God is Never Unjust
by G.A. Parwez

“The tree of the wicked will never bear fruit.”

Those who do evil can never succeed. It was said earlier that according to Gods Law of Requital every human deed must reach its conclusion. Those who do good will earn their reward and those who do evil will receive their just punishment. In Gods law there is not the least injustice. No person can sway this judgment one fraction.

After listening to one lecture a person came to me and said: “What you have said we believe because we have faith in God but excuse my ignorance, what we see in this world is totally different.”

“God says in the Quran [28:37-8] the disbelievers never succeed, oppression never succeeds, dishonesty and faithlessness always cause loss. The one who harms another always causes his own injury. The one who causes grief to others cannot live in peace. The one who robs the poor destroys his own life. The one who lifts his hands against the weak has his hands broken.  The one who digs another’s grave himself falls into that grave. However, what we see in this world today is totally the opposite.”

Why look elsewhere? What we now see happening in Pakistan is a living testimony that the wicked prosper and the innocent suffer their tyranny. The rich, intoxicated with their wealth, do anything they desire and there is no one to ask why. They oppress the poor in every way, seizing what the poor earn. Neither the lives nor the property of the poor and needy are safe. They are accorded no respect or dignity. They are kicked from pillar to post and although they beg for justice and fairness, they receive nothing but abuse. Even the dogs of these evil scoundrels sleep on silk beds while the poor children of destitute widows have no cover from the bitter cold of winter.

“Excuse me,” he continues, “I do not understand where Gods Law of Requital is. We are told that honesty is the best policy and honest labor bears good fruit, but we have seen prosperity in the words of evil, dishonest men. We have seen righteous, hard-working men scraping the bottom of the barrel while the wicked are building palaces of gold. We do not know in which world Gods Law of Requital operates. In our world it appears that the one who can afford to pay the pauper calls the tune. In our world this is how the law seems to function.” He finished with a heavy sigh.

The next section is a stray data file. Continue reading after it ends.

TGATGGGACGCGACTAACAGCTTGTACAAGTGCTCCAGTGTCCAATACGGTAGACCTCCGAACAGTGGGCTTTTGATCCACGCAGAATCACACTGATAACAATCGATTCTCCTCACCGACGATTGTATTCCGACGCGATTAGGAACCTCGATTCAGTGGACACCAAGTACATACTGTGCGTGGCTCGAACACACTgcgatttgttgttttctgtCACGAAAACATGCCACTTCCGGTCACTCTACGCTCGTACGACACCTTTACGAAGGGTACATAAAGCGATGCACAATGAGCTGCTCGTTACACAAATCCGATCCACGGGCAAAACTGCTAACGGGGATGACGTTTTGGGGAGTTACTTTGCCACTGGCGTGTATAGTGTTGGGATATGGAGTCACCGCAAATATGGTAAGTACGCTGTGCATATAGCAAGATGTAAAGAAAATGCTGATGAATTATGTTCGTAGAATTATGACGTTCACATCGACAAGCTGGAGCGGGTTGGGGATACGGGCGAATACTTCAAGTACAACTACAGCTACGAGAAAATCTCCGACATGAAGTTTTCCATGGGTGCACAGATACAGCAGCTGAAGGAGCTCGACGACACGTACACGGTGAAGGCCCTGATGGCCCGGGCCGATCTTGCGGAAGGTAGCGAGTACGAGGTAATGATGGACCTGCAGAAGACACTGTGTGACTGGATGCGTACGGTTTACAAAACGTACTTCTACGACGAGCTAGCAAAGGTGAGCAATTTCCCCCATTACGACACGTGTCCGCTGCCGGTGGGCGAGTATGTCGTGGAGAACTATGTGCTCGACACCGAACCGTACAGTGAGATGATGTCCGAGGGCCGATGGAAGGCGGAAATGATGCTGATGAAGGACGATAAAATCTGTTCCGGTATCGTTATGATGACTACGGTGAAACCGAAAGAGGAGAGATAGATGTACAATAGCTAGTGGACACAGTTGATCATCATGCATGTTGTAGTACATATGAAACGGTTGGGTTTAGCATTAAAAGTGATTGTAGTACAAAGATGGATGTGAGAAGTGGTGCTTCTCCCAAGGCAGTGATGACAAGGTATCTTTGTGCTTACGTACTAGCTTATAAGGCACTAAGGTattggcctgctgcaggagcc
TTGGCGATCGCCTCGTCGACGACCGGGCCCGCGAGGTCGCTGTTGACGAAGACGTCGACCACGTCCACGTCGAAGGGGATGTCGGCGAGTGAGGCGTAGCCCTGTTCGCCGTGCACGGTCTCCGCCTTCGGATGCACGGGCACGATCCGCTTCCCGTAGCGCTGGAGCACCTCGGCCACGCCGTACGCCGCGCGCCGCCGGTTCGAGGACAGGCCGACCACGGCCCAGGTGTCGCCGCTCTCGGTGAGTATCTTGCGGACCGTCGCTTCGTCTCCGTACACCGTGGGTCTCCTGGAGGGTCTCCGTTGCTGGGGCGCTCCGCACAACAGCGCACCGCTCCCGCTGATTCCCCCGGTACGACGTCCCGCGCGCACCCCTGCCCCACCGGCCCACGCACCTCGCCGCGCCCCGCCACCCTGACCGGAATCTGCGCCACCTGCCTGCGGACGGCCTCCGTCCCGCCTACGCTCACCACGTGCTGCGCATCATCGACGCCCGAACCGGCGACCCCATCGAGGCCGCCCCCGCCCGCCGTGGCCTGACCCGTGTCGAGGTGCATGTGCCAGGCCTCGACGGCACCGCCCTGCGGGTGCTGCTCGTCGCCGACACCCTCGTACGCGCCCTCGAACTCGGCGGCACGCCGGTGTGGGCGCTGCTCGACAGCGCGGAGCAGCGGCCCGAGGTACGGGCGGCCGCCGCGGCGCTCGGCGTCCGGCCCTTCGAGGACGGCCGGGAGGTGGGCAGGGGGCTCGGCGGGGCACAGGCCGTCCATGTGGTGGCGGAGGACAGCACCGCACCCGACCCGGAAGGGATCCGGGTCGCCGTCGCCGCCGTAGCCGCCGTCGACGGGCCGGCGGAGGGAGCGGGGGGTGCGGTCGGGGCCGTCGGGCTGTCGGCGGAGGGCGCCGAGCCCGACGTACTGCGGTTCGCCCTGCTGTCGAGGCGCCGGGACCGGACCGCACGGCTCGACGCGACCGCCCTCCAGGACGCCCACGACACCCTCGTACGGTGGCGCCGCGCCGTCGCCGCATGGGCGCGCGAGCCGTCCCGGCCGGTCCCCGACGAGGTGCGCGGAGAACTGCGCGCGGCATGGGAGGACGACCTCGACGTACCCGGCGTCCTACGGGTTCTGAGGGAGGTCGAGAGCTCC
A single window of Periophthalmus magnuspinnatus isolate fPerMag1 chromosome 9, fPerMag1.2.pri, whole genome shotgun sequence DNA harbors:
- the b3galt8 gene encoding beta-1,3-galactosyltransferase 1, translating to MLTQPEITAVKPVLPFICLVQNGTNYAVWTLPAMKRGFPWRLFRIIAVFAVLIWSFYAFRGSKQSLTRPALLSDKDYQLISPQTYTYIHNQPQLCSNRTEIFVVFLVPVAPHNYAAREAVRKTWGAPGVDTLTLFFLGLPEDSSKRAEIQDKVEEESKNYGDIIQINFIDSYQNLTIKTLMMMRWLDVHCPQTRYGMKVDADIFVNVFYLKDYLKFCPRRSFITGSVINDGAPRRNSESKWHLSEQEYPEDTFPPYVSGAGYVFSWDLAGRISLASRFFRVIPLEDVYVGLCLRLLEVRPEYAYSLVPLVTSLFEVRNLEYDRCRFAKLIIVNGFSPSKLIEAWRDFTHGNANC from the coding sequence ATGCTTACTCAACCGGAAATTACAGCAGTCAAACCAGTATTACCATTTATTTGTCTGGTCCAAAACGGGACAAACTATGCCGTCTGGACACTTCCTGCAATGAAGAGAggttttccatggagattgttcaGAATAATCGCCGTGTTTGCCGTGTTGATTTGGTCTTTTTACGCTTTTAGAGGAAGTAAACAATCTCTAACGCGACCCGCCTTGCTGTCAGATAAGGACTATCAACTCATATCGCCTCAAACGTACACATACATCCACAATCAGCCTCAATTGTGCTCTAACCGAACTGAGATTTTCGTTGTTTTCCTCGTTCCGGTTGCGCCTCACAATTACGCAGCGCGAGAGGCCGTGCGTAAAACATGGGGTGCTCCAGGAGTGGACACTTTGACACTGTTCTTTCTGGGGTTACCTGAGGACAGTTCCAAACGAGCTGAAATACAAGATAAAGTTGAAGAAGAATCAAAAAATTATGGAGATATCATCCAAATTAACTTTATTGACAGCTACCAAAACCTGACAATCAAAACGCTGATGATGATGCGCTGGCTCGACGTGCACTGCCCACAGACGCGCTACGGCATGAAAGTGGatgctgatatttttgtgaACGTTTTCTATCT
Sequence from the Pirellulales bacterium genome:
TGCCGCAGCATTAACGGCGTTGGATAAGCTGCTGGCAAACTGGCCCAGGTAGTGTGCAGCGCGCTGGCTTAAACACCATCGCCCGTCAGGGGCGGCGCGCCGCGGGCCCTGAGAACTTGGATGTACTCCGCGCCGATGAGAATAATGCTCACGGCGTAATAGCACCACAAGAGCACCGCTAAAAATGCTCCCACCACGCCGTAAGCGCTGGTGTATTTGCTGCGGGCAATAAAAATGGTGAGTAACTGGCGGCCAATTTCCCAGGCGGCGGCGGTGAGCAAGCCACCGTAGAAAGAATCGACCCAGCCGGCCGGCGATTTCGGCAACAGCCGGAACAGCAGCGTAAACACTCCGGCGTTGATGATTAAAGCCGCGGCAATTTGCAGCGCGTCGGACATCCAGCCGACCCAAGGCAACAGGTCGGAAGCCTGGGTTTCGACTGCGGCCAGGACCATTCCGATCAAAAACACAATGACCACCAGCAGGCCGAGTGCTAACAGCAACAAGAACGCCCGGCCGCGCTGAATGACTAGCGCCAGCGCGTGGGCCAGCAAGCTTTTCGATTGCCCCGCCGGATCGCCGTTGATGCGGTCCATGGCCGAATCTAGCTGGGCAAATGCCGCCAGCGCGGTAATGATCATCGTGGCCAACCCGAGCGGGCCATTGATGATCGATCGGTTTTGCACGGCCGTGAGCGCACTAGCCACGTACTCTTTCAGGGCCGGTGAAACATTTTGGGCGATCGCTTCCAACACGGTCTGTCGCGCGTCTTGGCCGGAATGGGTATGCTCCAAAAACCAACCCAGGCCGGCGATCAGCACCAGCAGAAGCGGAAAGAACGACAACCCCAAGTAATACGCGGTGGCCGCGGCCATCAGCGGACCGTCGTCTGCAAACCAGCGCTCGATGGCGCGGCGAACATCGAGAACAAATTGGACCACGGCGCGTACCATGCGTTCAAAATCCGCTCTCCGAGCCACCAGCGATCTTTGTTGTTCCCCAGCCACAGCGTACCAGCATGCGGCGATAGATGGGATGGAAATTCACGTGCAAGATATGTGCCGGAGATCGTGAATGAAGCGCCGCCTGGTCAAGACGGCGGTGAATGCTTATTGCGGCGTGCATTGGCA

The person who said these things to me was in great grief. I had listened to his words with attention and patience. This is not a lone voice. There are thousands, if not millions, of despondent human beings who have these thoughts in their hearts. Some manage to bring these thoughts to their lips while others keep them sealed in their hearts. These are not the kind of thoughts the answers to which can be avoided. They ought to be given their due attention and responded to with calmness and consideration.

If Gods Law of Requital is true and secure – and who can doubt that Gods law is not – then why does this happen in the world? This point is of paramount importance, and this deserves deep reflection.

The best way to understand it is through a parable.

It is around Autumn; the fields are ready for planting. At this time of the year there is often a shortage of grain, much of which is required for seeding and is kept aside.

There are two farmers -  both of them are struggling, as is often the case with smallholddings in the villages of Pakistan. One farmer takes his seeding grain to the mill for flour and in his house that night there are plenty of freshly baked chapattis. He and his family eat their full and are extremely happy that they do not have to sleep on an empty stomach.

The second farmer takes his grain and sows it in his field and, as most of it is planted, he faces difficulties since he cannot properly feed himself or his family. He goes to his field every day and works hard but returns home empty-handed.

The first farmer has now sold his ox and with the money can now make metty and ensure that his family will eat well. Later he pledges his land and again is able to live with joy but his neighbor is facing grave difficulties. Without much grain left, the future now appears bleak. For months he has been working in the field from dawn to dusk but his labors he has received no return whatsoever. His children ask him: